Photos from July 14, 2017, the first day of the 2017 Pitchfork Music Festival in Union Park, Chicago. (Click on these links to jump ahead to the photos of an artist: Madame Gandhi, Priests, Dawn Richard, Hiss Golden Messenger, William Tyler, Vince Staples, Thurston Moore, Danny Brown, Kamaiyah, Dirty Projectors and LCD Soundsystem. Photos of Day 2 and Day 3. Read my blog post about the festival.
Hiss Golden Messenger
The current issue of the Chicago Reader includes photos I took at the highly unusual Yo La Tengo concert Feb. 4 at Metro in Chicago. The venerable indie-rock band, which somehow manages to continue attract young audiences even as its members get older, has been spinning a game-show-style wheel at the start of every show this tour, determining the theme of the concert’s first half. An audience member spun the wheel at Metro, and it landed on “Spinner’s Choice.” Much to the consternation of some crowd members, the guy picked “Sitcom Theater” instead of, say, a full set of music by side project Dump or songs that start with the letter “S.”
And so, what happened next was the members of Yo La Tengo and their roadies holding scripts onstage and reading the Chinese restaurant episode of “Seinfeld.” I found this to be pretty amusing. Ira Kaplan does a great Jerry Seinfeld. (Video.) If nothing else, it was a strange spectacle to behold. Some people in the audience clearly weren’t happy, however, and as the musicians neared the end of the script, some of them began clapping impatiently, demanding some music. The band took it all in stride, which made it seem even more like some perverse “irritate the audience” stunt of the sort Andy Kaufman might’ve pulled off.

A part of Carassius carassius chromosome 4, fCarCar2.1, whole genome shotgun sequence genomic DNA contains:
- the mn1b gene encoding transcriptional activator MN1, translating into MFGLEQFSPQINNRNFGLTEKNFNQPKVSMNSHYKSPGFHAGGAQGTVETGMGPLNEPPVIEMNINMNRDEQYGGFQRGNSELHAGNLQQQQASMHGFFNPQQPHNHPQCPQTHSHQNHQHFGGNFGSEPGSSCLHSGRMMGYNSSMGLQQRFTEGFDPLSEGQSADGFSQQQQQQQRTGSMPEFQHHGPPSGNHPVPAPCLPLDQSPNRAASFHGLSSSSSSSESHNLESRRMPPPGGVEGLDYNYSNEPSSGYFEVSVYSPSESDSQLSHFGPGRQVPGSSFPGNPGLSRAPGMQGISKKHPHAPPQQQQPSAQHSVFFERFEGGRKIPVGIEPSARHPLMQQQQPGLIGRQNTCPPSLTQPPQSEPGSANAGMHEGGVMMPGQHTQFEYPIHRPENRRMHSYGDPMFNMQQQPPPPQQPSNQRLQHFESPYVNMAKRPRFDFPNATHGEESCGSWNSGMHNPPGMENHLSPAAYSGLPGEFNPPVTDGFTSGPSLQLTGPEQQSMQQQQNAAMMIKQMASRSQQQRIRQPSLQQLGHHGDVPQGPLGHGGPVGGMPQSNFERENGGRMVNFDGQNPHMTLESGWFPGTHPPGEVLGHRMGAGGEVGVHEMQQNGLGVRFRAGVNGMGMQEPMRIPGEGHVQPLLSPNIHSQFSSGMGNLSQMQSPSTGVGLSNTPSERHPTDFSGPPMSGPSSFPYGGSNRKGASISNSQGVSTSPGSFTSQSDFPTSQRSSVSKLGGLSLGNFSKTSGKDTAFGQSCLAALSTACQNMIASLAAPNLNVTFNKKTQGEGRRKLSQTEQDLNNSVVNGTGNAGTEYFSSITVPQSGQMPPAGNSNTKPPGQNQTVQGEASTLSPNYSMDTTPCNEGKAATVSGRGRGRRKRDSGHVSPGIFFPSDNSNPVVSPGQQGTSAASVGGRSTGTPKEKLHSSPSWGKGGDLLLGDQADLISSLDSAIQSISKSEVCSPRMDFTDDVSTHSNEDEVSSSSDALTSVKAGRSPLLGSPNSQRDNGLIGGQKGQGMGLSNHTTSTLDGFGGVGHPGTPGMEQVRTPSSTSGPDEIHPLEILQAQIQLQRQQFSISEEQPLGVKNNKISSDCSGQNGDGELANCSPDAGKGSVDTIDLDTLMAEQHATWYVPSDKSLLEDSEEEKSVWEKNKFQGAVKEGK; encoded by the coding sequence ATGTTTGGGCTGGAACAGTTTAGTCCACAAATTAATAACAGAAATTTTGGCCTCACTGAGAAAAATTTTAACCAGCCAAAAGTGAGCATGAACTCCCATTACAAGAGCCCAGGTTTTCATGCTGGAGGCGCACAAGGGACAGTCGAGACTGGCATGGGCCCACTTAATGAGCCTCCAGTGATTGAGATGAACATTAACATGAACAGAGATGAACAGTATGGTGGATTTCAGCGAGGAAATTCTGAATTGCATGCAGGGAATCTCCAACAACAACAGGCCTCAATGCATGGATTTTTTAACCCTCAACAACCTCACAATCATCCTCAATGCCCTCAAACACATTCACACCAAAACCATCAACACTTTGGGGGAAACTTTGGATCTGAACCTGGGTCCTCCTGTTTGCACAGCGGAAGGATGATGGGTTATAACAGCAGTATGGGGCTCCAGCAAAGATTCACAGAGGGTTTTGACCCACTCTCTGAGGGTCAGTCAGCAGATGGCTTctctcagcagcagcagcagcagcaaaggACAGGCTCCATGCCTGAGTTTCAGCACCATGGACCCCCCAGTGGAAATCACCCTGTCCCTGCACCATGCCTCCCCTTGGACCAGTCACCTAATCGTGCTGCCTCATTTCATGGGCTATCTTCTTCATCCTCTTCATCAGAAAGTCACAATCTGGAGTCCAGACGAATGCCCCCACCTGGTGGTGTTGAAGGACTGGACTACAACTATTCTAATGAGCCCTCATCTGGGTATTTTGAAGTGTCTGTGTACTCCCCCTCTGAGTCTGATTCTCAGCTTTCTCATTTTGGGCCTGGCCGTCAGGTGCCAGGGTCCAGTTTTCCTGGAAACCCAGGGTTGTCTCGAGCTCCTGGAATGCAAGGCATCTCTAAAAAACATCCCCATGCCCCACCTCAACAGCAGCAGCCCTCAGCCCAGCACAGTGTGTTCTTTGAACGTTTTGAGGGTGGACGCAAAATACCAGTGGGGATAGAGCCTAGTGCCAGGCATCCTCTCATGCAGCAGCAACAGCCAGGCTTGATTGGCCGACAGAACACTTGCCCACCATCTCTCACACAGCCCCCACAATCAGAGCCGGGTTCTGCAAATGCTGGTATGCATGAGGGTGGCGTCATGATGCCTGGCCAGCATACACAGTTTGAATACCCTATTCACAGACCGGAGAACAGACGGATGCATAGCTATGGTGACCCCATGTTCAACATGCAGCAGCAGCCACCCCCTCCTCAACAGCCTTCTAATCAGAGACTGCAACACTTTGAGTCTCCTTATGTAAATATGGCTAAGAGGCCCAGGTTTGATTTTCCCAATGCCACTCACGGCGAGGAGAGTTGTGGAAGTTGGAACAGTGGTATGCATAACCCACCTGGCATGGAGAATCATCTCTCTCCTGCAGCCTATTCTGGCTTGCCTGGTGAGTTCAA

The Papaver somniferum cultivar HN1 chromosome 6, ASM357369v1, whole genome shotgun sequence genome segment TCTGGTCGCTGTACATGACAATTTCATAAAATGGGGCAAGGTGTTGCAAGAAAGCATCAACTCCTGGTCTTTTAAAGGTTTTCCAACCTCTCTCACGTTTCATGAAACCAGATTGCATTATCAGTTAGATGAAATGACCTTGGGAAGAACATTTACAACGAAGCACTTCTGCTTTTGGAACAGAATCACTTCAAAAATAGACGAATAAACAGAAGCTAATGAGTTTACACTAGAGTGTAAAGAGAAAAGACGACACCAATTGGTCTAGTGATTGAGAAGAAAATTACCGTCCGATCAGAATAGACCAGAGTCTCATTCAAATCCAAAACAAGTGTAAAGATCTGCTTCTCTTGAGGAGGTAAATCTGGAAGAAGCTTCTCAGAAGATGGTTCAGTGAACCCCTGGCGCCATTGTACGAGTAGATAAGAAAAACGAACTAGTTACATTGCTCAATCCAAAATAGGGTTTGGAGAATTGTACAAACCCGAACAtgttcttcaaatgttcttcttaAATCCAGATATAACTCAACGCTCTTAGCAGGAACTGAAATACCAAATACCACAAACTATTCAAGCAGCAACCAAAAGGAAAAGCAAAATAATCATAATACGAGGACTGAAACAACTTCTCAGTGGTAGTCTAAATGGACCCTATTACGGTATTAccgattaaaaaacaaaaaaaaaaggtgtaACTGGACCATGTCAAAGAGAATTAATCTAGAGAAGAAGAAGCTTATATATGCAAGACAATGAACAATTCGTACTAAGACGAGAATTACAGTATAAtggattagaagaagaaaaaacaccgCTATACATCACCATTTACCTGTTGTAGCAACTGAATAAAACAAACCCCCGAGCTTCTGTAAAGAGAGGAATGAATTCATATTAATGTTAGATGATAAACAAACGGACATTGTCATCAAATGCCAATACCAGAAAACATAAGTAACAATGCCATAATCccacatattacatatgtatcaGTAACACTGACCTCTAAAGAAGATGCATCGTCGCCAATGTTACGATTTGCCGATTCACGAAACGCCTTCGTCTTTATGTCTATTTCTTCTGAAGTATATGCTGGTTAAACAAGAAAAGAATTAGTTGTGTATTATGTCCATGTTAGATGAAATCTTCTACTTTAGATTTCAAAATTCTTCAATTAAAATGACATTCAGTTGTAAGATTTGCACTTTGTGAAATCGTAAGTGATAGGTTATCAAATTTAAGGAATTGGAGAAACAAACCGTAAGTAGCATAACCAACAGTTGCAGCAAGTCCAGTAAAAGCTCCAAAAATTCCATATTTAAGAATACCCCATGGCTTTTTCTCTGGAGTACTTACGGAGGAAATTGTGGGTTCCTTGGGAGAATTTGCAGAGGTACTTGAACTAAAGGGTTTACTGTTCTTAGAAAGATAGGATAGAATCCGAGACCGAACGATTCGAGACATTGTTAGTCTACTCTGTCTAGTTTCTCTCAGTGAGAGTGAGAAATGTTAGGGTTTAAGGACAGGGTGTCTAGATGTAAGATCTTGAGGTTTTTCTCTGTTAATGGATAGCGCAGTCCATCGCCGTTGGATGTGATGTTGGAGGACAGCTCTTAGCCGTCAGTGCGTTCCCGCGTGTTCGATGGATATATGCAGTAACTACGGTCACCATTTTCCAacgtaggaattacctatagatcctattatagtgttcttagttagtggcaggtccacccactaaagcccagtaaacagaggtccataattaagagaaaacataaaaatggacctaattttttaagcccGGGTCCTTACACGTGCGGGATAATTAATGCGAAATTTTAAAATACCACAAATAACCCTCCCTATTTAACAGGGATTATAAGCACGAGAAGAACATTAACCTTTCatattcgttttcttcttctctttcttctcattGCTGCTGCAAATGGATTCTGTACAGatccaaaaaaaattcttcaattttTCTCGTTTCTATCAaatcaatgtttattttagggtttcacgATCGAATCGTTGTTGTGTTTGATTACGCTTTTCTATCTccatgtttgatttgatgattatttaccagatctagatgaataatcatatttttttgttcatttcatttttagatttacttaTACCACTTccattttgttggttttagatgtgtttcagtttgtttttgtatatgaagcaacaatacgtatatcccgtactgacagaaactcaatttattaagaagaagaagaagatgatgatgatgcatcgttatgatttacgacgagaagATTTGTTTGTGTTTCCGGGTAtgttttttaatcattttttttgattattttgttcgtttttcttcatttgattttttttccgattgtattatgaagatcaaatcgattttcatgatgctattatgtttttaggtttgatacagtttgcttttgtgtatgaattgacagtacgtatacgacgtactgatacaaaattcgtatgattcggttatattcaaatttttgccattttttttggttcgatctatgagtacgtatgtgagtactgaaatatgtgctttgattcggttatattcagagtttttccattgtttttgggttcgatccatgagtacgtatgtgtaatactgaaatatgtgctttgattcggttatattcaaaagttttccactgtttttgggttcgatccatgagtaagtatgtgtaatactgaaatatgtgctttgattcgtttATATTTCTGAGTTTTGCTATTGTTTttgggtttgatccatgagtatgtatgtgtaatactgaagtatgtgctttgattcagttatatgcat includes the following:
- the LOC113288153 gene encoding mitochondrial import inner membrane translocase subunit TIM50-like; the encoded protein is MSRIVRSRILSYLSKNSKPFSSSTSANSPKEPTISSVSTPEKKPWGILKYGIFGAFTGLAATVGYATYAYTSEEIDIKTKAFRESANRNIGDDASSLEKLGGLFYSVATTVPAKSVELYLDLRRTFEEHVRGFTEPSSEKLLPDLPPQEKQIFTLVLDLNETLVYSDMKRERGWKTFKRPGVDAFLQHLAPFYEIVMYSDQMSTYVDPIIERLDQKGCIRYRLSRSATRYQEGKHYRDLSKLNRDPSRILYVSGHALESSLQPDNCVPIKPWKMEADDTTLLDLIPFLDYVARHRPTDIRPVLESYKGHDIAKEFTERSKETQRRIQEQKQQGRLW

Then came an intermission — which did go longer than necessary — and a regular Yo La Tengo concert, if there is such a thing. It was a wide-ranging set of old and recent songs, including everything from mellow folkie and jazzy ballads to loud rockers and experimental improvisation. Somehow, all of it sounds like Yo La Tengo.
The opening act was solo guitarist William Tyler, who has played in the past with Lambchop. He was quite impressive on acoustic and electric guitars, showing a mastery of quiet, delicate songs as well as stronger blasts of noise.